Who causes the wind to blow and the rain to descend.”

This line is inserted into our prayers during the Jewish rainy season, which ends this week on the first day of Passover. Implied in this line – when I recite it at least – is the following caveat: “in appropriate quantities to fill reservoirs, to help crops grow, and to moisten the earth so that wildflowers soon dot every hillside.” Last week’s severe storm – which randomly took life, damaged property, and debilitated our community for days – reminds us that while we think we have control over ourselves and our surroundings, a single fallen tree can show us we don’t. Part of being a person of faith is coping with and trying to understand the fragility of our existence within God’s creation.

Stated another way, the words of a prayer we recite all the time without a second thought may all of a sudden have new significance or even new irony. The words haven’t changed; we have, because of an experience that has altered our perspective.

In the past week, we mourned the dead, removed the fallen trees, and bailed out our basements. But we have done something more than that. We have shared our stories of damage and recovery in a way that we rarely do. Perhaps because the stories were told within the context of a shared experience, I have found my friends, my neighbors, and even myself to be better listeners.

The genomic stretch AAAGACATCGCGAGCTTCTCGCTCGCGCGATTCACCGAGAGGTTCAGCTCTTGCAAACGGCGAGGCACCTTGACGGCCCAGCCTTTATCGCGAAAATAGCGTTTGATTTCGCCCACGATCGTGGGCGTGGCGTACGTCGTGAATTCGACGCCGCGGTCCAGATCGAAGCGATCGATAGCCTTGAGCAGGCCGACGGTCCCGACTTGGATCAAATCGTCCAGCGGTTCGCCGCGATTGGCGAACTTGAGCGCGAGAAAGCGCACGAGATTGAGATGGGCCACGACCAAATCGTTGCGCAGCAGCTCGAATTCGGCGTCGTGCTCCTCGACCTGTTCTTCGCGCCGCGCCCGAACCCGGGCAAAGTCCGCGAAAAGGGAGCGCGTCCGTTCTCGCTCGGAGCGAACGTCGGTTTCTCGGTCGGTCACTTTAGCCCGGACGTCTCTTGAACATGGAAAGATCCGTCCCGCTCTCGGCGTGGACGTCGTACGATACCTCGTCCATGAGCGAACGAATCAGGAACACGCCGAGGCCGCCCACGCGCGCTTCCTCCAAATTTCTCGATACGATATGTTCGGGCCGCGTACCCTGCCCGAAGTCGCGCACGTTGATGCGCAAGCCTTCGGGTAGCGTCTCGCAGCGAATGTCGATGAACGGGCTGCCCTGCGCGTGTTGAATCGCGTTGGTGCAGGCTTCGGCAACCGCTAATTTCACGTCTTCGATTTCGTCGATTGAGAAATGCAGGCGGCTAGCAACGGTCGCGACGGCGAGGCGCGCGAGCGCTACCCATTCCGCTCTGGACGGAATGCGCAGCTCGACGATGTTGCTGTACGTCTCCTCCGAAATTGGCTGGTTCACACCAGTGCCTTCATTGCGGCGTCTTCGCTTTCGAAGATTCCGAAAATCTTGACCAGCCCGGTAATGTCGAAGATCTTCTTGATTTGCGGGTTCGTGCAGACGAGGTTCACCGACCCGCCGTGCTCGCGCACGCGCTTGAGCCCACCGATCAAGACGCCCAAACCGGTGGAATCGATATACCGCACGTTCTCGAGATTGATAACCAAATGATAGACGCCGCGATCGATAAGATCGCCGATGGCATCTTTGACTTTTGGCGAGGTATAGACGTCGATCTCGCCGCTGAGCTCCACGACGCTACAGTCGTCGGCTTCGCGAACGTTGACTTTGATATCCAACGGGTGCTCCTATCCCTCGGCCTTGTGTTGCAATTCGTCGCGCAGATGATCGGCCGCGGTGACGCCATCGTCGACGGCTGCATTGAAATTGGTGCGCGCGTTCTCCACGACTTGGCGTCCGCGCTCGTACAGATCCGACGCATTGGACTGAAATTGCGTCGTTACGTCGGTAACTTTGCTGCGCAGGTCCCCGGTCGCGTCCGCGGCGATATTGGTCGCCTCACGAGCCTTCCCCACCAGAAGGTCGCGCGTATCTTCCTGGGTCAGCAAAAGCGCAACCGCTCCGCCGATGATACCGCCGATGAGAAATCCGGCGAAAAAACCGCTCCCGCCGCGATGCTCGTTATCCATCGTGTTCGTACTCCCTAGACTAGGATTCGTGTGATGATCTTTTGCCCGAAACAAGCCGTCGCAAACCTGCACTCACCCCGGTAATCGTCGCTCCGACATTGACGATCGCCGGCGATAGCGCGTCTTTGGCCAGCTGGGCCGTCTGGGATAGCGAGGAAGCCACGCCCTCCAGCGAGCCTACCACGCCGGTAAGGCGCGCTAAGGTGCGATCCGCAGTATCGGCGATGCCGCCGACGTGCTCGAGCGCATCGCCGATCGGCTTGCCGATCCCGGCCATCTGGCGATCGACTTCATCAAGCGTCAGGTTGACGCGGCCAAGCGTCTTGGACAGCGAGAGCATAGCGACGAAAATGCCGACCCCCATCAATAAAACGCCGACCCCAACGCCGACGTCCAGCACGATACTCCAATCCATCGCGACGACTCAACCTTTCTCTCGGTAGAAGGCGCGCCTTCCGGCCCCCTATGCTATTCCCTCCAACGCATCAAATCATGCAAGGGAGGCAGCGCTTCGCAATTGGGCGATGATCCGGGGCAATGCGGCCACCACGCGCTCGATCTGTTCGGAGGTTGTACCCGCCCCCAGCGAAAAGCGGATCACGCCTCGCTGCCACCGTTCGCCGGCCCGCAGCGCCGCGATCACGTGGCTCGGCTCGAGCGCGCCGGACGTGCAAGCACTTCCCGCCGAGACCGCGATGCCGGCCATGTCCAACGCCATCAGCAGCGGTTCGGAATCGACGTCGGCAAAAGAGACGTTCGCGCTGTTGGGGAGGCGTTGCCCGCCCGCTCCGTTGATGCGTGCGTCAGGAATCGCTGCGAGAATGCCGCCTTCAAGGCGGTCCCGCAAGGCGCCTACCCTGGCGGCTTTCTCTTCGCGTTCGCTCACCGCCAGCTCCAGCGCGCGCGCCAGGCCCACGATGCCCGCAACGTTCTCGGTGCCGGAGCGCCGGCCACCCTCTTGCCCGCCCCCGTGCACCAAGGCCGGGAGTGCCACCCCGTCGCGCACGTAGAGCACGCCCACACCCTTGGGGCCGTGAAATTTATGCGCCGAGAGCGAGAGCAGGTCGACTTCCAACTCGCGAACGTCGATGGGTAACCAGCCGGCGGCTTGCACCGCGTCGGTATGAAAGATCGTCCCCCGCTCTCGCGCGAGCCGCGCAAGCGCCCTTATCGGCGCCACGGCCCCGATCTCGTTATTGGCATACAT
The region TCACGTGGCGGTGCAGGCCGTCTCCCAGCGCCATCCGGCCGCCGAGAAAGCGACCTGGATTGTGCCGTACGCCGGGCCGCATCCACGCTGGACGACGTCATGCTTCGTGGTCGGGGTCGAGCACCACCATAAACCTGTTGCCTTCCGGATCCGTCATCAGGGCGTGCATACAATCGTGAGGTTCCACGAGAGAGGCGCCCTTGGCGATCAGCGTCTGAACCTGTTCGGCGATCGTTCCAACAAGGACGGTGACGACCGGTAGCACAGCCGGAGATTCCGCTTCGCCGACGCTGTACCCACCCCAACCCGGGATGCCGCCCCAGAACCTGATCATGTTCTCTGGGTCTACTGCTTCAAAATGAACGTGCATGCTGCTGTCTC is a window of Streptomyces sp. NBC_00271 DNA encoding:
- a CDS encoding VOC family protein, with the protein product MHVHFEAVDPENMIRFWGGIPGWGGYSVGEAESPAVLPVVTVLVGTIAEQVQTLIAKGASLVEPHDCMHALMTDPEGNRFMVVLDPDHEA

It is a great background from which to approach Passover. After all, our ancestors who experienced the Exodus from Egypt probably asked one another similar questions when they reached freedom. “Can you believe what just happened? Is everyone in your family OK now? Where were you when you got the news?” Their experience was so transformational that God wanted future generations to know about it, so we have ritualized the telling of their story at the seder. It is a ritual we have maintained for centuries, and which has maintained us as well. But for many people it has become too ritualized. We recite the words but they don’t have the impact they should. This year can be different for two reasons.

First, following the storm, we can relate to the fear and the relief our ancestors must have felt. Second, we have become better listeners. Having heard the stories of our friends and neighbors, we are ready to hear the story of our ancestors with a new relevance. In doing so, we fulfill the words from the Haggadah: “In every generation, a person must see himself as if he went free from Egypt.”

This Shabbat is designated on our calendar as Shabbat HaGadol, or “The Great Sabbath.” In previous generations, when a Shabbat sermon was not the norm, the rabbi nonetheless preached on this day because on the Shabbat before the festival, it was important for the community to fully comprehend both the laws of Passover and their spiritual import.

In the Haftarah portion for this special Shabbat, the prophet Malachi (3:23-24) proclaims: “Behold, I will send the prophet Elijah to you before the coming of the awesome [gadol], fearful day of the Eternal. He shall turn the hearts of parents to children and the hearts of children to their parents.”

This, perhaps, sums up my expectation for Passover 5770. On a day when generations are gathered around the table, let us turn to one another as we have not done before. Let us listen with greater sensitivity to each other and to the story that has brought us together. As with our prayer for wind and rain, let us be prepared for the old words to affect us in a new way. And despite the fragility of our existence, let us look ahead to the end of our rainy season with hope and gratitude for all the blessings we enjoy.